Custom companies earn their repeat business on high-end, complex or exotic trips that already require a substantial investment. Going on safari is a good example, said Mark Brady, president of Ker & Downey, "It's not inexpensive," he said. "When you've made the decision to spend that much money, you want to have it your way."
Questioning the Agent
While many agencies and tour companies advertise itinerary planning, it's unwise to hand over your holiday without first determining the consultant's experience, contacts and references.
"Travelers should not hesitate to ask question after question," said Valerie Wilson, a Manhattan travel agent specializing in luxury European itineraries.
Ask consultants how recently they have visited the region and what they liked and disliked, what kind of trips they've arranged and how they choose partners at your destination. The best consultants will have met local operators, tried various services and hotels and gathered a sense of local customs.
"They may have deals or contracts set up with 20 or 30 different suppliers, so you're much more likely to get something that's right for you," said David Feit, chief executive of Travants, a company in New York that matches travelers and agents.
Ask if the planners' involvement ends when you pick up the tickets, or if they provide both local contacts and continued monitoring. It is also a good idea to look at past itineraries and prices, and to ask to be put in touch with at least two people who have planned trips to your region, if only to ensure that every customer doesn't get the same trip.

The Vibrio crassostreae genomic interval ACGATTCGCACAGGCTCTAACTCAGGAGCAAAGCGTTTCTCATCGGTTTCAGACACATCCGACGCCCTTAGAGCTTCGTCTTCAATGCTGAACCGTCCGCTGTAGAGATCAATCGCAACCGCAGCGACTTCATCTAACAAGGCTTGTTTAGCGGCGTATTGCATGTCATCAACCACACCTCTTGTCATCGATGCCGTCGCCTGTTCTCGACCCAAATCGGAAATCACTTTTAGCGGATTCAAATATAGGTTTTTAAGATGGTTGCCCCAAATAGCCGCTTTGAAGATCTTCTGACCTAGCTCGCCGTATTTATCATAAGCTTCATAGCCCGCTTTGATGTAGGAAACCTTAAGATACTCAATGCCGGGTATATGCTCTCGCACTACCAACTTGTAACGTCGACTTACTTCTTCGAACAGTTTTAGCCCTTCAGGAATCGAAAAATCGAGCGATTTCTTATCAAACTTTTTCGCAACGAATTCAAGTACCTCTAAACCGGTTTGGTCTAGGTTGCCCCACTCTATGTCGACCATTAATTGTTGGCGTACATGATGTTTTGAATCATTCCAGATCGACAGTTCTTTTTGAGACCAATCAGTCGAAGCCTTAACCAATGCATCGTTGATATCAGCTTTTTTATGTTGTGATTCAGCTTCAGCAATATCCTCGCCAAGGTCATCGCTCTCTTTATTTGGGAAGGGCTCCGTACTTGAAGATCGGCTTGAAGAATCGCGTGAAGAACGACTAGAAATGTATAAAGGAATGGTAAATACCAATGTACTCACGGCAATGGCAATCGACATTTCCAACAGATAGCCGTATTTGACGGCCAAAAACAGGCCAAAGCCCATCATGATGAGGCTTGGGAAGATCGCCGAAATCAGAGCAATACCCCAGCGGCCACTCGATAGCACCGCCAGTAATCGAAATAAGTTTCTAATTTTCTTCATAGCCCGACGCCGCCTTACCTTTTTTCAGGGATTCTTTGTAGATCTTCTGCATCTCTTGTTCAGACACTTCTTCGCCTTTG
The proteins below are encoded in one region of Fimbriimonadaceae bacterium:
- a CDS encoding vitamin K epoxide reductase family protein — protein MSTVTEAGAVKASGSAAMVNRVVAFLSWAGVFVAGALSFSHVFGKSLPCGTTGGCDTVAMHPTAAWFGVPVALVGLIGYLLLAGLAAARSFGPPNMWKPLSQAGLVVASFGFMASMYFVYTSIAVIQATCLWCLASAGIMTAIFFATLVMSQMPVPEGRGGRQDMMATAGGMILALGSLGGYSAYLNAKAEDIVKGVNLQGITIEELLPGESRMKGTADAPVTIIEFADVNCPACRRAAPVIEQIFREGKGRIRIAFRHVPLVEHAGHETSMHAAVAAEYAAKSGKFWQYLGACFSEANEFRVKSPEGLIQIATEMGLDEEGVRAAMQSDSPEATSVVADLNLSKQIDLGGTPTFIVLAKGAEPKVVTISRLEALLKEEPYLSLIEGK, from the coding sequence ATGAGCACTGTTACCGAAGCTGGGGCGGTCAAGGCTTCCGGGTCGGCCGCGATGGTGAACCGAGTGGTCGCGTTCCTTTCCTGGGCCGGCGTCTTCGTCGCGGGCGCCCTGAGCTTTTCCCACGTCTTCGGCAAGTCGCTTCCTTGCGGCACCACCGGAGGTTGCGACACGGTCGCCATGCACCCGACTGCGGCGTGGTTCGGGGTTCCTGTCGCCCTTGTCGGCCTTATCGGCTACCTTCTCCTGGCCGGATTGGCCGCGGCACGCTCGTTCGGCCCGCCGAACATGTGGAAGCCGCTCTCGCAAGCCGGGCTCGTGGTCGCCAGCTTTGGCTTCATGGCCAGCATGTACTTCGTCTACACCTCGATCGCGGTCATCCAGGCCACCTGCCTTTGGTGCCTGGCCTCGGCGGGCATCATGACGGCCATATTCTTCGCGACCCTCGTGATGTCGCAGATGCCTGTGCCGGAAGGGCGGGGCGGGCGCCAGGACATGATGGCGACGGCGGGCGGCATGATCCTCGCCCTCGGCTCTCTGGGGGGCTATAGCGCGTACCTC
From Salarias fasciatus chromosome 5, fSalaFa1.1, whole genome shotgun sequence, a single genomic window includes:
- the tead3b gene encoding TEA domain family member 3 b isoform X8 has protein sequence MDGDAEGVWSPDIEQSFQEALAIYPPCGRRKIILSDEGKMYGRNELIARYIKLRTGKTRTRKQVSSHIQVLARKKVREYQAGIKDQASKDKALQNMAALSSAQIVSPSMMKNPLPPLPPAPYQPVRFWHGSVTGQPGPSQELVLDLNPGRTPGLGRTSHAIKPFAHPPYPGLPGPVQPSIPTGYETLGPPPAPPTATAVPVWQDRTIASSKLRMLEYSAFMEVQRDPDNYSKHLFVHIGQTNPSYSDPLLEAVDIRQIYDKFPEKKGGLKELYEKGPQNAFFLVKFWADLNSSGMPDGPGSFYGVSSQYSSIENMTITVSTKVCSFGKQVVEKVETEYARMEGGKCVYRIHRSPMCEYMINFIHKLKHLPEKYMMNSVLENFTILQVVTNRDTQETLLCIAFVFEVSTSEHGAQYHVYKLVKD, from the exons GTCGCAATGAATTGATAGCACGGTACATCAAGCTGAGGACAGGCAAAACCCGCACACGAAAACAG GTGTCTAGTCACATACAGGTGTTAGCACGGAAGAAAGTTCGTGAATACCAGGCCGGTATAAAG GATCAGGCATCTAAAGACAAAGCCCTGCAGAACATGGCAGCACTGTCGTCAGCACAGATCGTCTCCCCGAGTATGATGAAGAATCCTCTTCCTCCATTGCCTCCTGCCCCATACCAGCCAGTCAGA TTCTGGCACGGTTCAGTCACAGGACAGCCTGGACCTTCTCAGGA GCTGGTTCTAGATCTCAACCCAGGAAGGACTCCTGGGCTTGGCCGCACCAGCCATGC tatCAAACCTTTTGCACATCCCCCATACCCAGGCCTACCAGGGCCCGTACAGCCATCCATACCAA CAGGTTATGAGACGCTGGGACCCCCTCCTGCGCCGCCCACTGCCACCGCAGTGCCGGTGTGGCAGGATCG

Once you have settled on a planner, expect to be questioned in return, often right up to the day of your departure as the planner fine-tunes. The more a consultant knows about your travel experience, preferences, budget and expectations, the more likely you are to end up with the trip of your dreams. Choosing the hotel with the right level of formality, the menu with the desired adventurousness, the ideal balance between lingering and moving on - this is where a planner can beat the Internet.
Choosing a Planner
Organizations that match travelers with screened specialty travel agents include Virtuoso, (800) 401-4274, www.virtuoso.com, and Travants, www.travants.com. Neither charges a fee for their referrals.
Companies with track records in custom travel include these.
Offering bicycling, walking cultural and adventure travel since 1966, Butterfield & Robinson, (800) 387-1147, www.butterfield.com. Private trips are available through its Bespoke Travel service. Popular destinations include Vietnam, France, Greece and Ireland.
Founded in 1997 by a former Abercrombie & Kent tour planner, Destination by Design, (866) 392-7865, destinationbydesign.com, brings in consultants specialists as needed.
Ker & Downey, (800) 423-4236, www.kerdowney.com, is known for its Botswana safaris. Based in Houston, the 22-year-old company also customizes journeys in other African countries and the Middle East.
Founded in 1988, Myths and Mountains, (800) 670-6984, online at www.mythsandmountains.com, specializes in cultural exploration in South America, Asia and Southeast Asia.
Geographic Expeditions, (800) 777-8183, www.geoex.com, of San Francisco has 22 years' experience specializing in "challenging and unusual destinations."
SUSAN CATTO contributes to The Times from Toronto.